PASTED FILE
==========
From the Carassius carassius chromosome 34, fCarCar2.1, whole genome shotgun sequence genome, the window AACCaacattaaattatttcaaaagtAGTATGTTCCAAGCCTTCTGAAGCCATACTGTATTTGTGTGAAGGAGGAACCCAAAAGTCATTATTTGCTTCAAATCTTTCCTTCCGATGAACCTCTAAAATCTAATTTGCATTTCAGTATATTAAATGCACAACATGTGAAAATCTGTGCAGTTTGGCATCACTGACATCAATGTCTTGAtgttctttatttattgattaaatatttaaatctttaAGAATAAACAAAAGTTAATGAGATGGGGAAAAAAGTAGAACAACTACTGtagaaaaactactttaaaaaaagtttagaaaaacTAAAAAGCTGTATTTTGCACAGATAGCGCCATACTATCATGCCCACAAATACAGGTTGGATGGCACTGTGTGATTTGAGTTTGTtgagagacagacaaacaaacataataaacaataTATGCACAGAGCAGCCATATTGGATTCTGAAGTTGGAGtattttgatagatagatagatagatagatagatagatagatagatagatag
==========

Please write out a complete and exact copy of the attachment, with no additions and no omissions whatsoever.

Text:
From the Carassius carassius chromosome 34, fCarCar2.1, whole genome shotgun sequence genome, the window AACCaacattaaattatttcaaaagtAGTATGTTCCAAGCCTTCTGAAGCCATACTGTATTTGTGTGAAGGAGGAACCCAAAAGTCATTATTTGCTTCAAATCTTTCCTTCCGATGAACCTCTAAAATCTAATTTGCATTTCAGTATATTAAATGCACAACATGTGAAAATCTGTGCAGTTTGGCATCACTGACATCAATGTCTTGAtgttctttatttattgattaaatatttaaatctttaAGAATAAACAAAAGTTAATGAGATGGGGAAAAAAGTAGAACAACTACTGtagaaaaactactttaaaaaaagtttagaaaaacTAAAAAGCTGTATTTTGCACAGATAGCGCCATACTATCATGCCCACAAATACAGGTTGGATGGCACTGTGTGATTTGAGTTTGTtgagagacagacaaacaaacataataaacaataTATGCACAGAGCAGCCATATTGGATTCTGAAGTTGGAGtattttgatagatagatagatagatagatagatagatagatagatagatag